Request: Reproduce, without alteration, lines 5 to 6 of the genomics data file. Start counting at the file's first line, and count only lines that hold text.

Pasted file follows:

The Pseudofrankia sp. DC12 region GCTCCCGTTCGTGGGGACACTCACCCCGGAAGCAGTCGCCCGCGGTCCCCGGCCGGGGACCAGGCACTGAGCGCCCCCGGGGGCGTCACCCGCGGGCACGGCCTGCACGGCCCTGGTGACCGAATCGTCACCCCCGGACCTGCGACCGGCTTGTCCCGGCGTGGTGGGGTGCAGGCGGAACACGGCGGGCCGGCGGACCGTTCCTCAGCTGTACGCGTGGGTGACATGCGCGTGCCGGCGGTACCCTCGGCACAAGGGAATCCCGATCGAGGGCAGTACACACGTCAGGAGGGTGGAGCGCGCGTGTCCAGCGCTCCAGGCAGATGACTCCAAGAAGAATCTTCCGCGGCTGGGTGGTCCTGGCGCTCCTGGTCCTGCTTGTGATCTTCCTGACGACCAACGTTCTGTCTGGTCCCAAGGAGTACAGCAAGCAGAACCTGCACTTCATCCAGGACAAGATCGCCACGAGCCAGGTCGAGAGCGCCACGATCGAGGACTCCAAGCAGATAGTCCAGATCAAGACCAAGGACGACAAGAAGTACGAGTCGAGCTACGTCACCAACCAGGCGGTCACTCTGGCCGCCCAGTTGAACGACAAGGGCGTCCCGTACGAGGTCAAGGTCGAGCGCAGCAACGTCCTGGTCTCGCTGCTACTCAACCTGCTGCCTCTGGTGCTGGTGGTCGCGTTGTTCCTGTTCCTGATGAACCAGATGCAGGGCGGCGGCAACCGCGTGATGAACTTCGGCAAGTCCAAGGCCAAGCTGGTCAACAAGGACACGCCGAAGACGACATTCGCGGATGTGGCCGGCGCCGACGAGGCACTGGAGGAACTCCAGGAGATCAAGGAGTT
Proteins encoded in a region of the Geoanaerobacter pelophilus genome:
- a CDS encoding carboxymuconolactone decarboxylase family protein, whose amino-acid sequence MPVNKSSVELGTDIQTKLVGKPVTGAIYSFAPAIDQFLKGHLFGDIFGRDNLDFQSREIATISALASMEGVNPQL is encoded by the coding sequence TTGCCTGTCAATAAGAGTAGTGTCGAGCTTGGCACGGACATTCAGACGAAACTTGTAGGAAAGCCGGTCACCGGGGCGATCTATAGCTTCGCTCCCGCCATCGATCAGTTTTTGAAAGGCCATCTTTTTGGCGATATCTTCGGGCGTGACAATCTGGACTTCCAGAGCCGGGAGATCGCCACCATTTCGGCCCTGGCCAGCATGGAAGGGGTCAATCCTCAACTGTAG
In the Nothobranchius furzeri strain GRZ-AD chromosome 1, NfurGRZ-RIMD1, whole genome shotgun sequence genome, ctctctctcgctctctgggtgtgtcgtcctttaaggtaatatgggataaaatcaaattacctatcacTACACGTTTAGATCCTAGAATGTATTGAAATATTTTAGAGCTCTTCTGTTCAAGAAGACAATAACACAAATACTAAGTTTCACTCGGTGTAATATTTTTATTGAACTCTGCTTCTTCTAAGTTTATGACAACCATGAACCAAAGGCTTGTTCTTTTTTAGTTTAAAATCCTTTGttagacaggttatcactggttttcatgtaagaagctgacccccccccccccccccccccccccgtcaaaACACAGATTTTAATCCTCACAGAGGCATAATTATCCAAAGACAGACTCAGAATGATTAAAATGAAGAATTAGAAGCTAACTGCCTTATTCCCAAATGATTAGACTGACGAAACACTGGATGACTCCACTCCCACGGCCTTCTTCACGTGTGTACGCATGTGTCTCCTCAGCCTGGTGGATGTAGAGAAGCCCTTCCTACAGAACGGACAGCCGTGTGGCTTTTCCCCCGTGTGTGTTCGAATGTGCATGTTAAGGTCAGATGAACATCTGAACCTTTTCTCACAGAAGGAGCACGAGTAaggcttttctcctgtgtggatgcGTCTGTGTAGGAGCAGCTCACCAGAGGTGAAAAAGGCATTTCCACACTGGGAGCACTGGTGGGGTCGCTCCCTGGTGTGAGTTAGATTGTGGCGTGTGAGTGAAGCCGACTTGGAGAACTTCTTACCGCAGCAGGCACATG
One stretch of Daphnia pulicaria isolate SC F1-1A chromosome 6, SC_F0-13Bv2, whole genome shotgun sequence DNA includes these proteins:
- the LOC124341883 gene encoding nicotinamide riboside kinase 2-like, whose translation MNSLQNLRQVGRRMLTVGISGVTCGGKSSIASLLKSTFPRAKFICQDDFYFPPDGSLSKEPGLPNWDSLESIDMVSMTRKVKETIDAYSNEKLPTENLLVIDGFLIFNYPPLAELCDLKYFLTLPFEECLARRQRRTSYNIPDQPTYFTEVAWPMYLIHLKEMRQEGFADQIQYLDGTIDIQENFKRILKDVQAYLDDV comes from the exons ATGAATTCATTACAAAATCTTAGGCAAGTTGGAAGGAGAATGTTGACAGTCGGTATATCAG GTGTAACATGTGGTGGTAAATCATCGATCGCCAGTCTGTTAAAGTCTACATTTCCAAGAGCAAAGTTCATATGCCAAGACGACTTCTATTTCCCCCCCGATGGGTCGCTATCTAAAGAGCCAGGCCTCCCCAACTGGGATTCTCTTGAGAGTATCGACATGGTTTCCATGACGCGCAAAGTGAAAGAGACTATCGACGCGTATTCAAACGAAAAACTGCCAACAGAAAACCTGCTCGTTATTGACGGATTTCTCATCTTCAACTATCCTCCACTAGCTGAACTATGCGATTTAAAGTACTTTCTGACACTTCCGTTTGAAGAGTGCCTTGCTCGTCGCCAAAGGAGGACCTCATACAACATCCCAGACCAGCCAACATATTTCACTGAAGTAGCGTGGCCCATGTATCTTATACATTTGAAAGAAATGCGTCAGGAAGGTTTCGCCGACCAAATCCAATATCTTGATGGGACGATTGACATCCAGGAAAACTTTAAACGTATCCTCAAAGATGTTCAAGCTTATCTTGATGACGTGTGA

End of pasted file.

One stretch of Daphnia pulicaria isolate SC F1-1A chromosome 6, SC_F0-13Bv2, whole genome shotgun sequence DNA includes these proteins:
- the LOC124341883 gene encoding nicotinamide riboside kinase 2-like, whose translation MNSLQNLRQVGRRMLTVGISGVTCGGKSSIASLLKSTFPRAKFICQDDFYFPPDGSLSKEPGLPNWDSLESIDMVSMTRKVKETIDAYSNEKLPTENLLVIDGFLIFNYPPLAELCDLKYFLTLPFEECLARRQRRTSYNIPDQPTYFTEVAWPMYLIHLKEMRQEGFADQIQYLDGTIDIQENFKRILKDVQAYLDDV comes from the exons ATGAATTCATTACAAAATCTTAGGCAAGTTGGAAGGAGAATGTTGACAGTCGGTATATCAG GTGTAACATGTGGTGGTAAATCATCGATCGCCAGTCTGTTAAAGTCTACATTTCCAAGAGCAAAGTTCATATGCCAAGACGACTTCTATTTCCCCCCCGATGGGTCGCTATCTAAAGAGCCAGGCCTCCCCAACTGGGATTCTCTTGAGAGTATCGACATGGTTTCCATGACGCGCAAAGTGAAAGAGACTATCGACGCGTATTCAAACGAAAAACTGCCAACAGAAAACCTGCTCGTTATTGACGGATTTCTCATCTTCAACTATCCTCCACTAGCTGAACTATGCGATTTAAAGTACTTTCTGACACTTCCGTTTGAAGAGTGCCTTGCTCGTCGCCAAAGGAGGACCTCATACAACATCCCAGACCAGCCAACATATTTCACTGAAGTAGCGTGGCCCATGTATCTTATACATTTGAAAGAAATGCGTCAGGAAGGTTTCGCCGACCAAATCCAATATCTTGATGGGACGATTGACATCCAGGAAAACTTTAAACGTATCCTCAAAGATGTTCAAGCTTATCTTGATGACGTGTGA